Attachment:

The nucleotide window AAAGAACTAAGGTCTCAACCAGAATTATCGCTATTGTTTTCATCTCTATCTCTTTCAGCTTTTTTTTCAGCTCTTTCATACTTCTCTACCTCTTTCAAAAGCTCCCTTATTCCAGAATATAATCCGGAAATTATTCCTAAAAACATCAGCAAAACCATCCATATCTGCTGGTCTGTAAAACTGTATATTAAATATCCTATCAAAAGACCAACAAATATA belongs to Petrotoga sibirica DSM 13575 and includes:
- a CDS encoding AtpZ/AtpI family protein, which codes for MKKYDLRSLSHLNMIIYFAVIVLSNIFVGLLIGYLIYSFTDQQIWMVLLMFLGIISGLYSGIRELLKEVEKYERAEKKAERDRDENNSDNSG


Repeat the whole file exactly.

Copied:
The nucleotide window AAAGAACTAAGGTCTCAACCAGAATTATCGCTATTGTTTTCATCTCTATCTCTTTCAGCTTTTTTTTCAGCTCTTTCATACTTCTCTACCTCTTTCAAAAGCTCCCTTATTCCAGAATATAATCCGGAAATTATTCCTAAAAACATCAGCAAAACCATCCATATCTGCTGGTCTGTAAAACTGTATATTAAATATCCTATCAAAAGACCAACAAATATA belongs to Petrotoga sibirica DSM 13575 and includes:
- a CDS encoding AtpZ/AtpI family protein, which codes for MKKYDLRSLSHLNMIIYFAVIVLSNIFVGLLIGYLIYSFTDQQIWMVLLMFLGIISGLYSGIRELLKEVEKYERAEKKAERDRDENNSDNSG